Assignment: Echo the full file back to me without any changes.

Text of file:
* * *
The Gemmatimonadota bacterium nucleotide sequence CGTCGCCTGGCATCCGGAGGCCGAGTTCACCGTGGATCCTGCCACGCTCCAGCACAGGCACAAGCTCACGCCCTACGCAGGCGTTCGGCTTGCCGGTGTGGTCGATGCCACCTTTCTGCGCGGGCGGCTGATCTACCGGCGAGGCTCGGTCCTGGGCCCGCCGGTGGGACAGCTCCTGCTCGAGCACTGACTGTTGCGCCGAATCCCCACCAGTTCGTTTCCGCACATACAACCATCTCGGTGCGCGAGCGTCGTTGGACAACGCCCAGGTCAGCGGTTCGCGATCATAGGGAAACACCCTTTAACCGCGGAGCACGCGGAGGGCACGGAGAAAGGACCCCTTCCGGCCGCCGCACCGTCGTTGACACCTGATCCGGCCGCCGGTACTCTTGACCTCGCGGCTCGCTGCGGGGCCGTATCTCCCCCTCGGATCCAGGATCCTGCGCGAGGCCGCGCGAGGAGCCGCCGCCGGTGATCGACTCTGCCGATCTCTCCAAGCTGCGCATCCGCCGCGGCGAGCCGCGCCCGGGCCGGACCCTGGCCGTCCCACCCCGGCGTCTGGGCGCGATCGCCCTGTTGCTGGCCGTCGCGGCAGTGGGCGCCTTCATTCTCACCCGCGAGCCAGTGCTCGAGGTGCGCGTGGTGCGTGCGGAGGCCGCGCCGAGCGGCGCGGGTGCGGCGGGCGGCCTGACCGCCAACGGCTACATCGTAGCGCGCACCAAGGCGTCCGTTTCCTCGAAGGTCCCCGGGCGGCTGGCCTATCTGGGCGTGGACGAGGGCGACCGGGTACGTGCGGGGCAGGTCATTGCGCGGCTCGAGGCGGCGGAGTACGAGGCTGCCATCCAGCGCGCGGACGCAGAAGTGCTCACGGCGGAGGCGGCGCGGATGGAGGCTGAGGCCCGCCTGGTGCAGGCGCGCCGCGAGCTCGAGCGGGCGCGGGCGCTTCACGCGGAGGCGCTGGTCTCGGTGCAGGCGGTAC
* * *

The Gemmatimonadota bacterium nucleotide sequence CGTCGCCTGGCATCCGGAGGCCGAGTTCACCGTGGATCCTGCCACGCTCCAGCACAGGCACAAGCTCACGCCCTACGCAGGCGTTCGGCTTGCCGGTGTGGTCGATGCCACCTTTCTGCGCGGGCGGCTGATCTACCGGCGAGGCTCGGTCCTGGGCCCGCCGGTGGGACAGCTCCTGCTCGAGCACTGACTGTTGCGCCGAATCCCCACCAGTTCGTTTCCGCACATACAACCATCTCGGTGCGCGAGCGTCGTTGGACAACGCCCAGGTCAGCGGTTCGCGATCATAGGGAAACACCCTTTAACCGCGGAGCACGCGGAGGGCACGGAGAAAGGACCCCTTCCGGCCGCCGCACCGTCGTTGACACCTGATCCGGCCGCCGGTACTCTTGACCTCGCGGCTCGCTGCGGGGCCGTATCTCCCCCTCGGATCCAGGATCCTGCGCGAGGCCGCGCGAGGAGCCGCCGCCGGTGATCGACTCTGCCGATCTCTCCAAGCTGCGCATCCGCCGCGGCGAGCCGCGCCCGGGCCGGACCCTGGCCGTCCCACCCCGGCGTCTGGGCGCGATCGCCCTGTTGCTGGCCGTCGCGGCAGTGGGCGCCTTCATTCTCACCCGCGAGCCAGTGCTCGAGGTGCGCGTGGTGCGTGCGGAGGCCGCGCCGAGCGGCGCGGGTGCGGCGGGCGGCCTGACCGCCAACGGCTACATCGTAGCGCGCACCAAGGCGTCCGTTTCCTCGAAGGTCCCCGGGCGGCTGGCCTATCTGGGCGTGGACGAGGGCGACCGGGTACGTGCGGGGCAGGTCATTGCGCGGCTCGAGGCGGCGGAGTACGAGGCTGCCATCCAGCGCGCGGACGCAGAAGTGCTCACGGCGGAGGCGGCGCGGATGGAGGCTGAGGCCCGCCTGGTGCAGGCGCGCCGCGAGCTCGAGCGGGCGCGGGCGCTTCACGCGGAGGCGCTGGTCTCGGTGCAGGCGGTAC